(Photo Contributed By Marlena Groomer)
“I will love the light for it shows me the way, yet I will endure the darkness because it shows me the stars.”
Please indulge me (as you always do) because this quotation made me smile because of its significance. I think the message might be worthwhile.
When I think back to the first months after my injury, a scene from the movie “Breaking Away” comes to mind. The father after surviving a heart attack is reminded at home that he should feel lucky to be alive. His cynical response was “lucky to be alive? I feel lucky I’m not dead! There’s a difference”.
That’s how I felt after I got home. Not much was really that good. I was physically dismantled with a battered face, a damaged brain, frequent headaches, a fractured rib, neck stiffness, and bilateral shoulder, arm, leg, and joint pain that just taunted me throughout every hour. There was a lot of neurologic damage to parts of my brain that controlled so many different functions that manifested itself in so many areas such as balance, walking, dizziness, watering of the eyes, nose drips, stomach issues, etc. Oh and of course the lack of a normal functioning brain. Other than a beating heart and the basic ability to perform the simplistic activities of daily living, it seemed like there was more wrong with me than right. I say this not for dramatic effect and sympathy but just to have it written somewhere to remind me if what an f’ing mess I was and just in case I get too cocky.
I felt humiliated to need rides to the therapy that I was “ordered” to undergo and hated to ask for someone to drive me anywhere else. Thank God Jason had his permit because he was able to sharpen his driving skills while being my reluctant chauffeur. That was a struggle of my patience because no matter what he maintains, he was a crappy new driver and when you’re worried about any further impacts to your head, you get a little testy when people take chances while I’m in the car. Still, he hardly complained about it and it was nice to have time with my oldest son.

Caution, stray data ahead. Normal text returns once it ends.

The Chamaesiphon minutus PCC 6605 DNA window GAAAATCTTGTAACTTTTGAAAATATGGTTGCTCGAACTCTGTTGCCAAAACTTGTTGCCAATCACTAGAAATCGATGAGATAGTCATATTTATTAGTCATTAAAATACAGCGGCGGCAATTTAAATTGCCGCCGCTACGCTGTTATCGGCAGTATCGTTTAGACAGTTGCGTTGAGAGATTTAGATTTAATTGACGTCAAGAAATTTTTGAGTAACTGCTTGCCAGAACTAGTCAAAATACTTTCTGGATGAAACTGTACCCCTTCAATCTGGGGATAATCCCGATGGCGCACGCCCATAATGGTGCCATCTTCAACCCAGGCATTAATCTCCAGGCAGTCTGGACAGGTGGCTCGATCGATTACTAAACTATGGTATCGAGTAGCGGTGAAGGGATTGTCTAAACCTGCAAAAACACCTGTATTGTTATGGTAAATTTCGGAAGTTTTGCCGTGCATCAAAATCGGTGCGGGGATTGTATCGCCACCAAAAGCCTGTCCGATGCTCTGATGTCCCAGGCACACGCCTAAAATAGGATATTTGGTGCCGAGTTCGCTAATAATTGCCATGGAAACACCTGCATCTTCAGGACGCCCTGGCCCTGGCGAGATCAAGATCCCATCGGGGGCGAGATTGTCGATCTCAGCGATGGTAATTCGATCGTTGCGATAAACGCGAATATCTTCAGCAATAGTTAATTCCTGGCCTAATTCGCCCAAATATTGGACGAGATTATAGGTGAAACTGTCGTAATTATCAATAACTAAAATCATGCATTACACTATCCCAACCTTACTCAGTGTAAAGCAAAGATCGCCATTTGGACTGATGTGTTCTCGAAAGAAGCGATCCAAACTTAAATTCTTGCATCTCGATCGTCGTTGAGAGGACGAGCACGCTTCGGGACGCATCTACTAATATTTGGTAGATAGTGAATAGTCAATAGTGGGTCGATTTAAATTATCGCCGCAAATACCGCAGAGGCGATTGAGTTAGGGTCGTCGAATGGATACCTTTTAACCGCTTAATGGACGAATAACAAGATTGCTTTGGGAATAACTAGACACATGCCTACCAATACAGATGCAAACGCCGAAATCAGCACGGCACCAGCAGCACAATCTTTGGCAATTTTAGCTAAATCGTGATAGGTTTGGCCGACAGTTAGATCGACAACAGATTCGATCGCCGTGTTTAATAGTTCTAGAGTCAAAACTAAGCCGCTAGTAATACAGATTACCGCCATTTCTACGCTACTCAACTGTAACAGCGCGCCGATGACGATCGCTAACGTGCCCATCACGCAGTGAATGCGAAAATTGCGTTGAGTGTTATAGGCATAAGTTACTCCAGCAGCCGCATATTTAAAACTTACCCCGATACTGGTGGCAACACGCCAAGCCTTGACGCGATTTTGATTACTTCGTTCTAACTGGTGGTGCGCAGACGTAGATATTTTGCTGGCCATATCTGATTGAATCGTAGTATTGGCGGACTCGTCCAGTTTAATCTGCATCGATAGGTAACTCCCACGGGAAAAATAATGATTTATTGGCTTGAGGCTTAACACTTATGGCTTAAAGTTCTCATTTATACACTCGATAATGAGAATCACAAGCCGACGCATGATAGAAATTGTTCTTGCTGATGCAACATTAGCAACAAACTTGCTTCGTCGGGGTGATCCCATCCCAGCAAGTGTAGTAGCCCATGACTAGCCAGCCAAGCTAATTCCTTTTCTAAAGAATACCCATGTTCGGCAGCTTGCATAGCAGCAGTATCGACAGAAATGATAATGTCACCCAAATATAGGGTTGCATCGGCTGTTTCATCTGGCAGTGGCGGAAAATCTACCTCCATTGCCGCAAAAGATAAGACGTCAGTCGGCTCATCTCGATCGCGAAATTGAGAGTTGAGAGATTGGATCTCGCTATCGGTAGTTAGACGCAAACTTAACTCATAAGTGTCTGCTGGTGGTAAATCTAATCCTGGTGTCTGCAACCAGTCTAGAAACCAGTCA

The benefit was that because of my need to feel independent, I started walking to nearby places although initially, they really didn’t feel so close. Losing about 15-20 pounds and being fairly weak, every slight incline caused my legs and joints to burn and it felt my heart was going to burst. Every downhill slants were fraught with balancing my steps because of the fear of falling again and having more severe trauma that would send me to an early grave or worse, a lifetime in a hospital with no cognitive abilities. “One foot in the front of the other” was no longer a cliche but a requirement for further survival and progress. Still I slowly began to walk farther, stronger, and more alert, to the extent that I was able to walk farther and then run. I still remember the amazing solitary sense of achievement when I was able to walk/run to the gym and back on my own and I’m sad that being able to drive again took away that incentive! Again this has nothing to do with dramatic effect or acknowledgement. It’s just a reminder so I don’t get cocky and keep me grounded.
Being left home alone initially was not recommended by my doctors because of the chance of further seizures and taking naps to regain strength didn’t have the same assurance of waking up from them. Still that’s where my rebellious nature won out because I refused to have a housemaid. If I was going to check out eternally, it was going to be on my own terms so I demanded a level of control to work within my limitations and push through those barriers that limited me. If I was at my worst because of my own doing, I was going to approach my life’s revival on my own because I really still thought I shine best on my own. That approach seemed more practical anyways because I kept hearing what I couldn’t do more frequently than what I believed I could achieve. It worried Deb a bit but I compromised by setting up a schedule where I’d text her at pre-determined times to let her know I was okay. Funny but I recall I was more diligent in that agreement than she was, but the poor girl had enough on her mind managing work, the kids, and the medical demands of a disabled (hate that term) husband so she gets a pass since nothing bad happened and everything turned out pretty well. I’m no longer the burden (other than personality) and became quite the contributor after awhile.